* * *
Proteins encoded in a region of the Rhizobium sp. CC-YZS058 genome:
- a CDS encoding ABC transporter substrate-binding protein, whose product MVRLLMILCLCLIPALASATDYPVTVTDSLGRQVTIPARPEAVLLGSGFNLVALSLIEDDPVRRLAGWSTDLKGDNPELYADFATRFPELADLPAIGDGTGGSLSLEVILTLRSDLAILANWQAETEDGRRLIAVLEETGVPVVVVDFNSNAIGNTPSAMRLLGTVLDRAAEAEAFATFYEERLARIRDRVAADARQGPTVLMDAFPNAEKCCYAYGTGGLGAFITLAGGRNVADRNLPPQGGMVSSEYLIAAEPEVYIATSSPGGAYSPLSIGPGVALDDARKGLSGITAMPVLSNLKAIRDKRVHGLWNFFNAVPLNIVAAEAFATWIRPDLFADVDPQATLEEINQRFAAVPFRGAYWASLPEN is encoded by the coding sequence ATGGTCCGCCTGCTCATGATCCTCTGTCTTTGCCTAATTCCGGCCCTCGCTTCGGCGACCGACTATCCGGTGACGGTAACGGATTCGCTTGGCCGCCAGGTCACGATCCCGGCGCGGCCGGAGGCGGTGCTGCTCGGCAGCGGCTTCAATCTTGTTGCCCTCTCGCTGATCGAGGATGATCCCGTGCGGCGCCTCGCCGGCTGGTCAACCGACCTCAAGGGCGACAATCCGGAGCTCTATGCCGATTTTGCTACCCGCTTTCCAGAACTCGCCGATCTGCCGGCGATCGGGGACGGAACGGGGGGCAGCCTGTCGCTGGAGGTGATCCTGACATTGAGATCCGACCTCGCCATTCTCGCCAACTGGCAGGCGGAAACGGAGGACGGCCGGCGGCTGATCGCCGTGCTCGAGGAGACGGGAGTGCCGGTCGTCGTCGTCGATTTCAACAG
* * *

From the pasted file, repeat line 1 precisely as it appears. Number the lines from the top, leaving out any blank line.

Proteins encoded in a region of the Rhizobium sp. CC-YZS058 genome: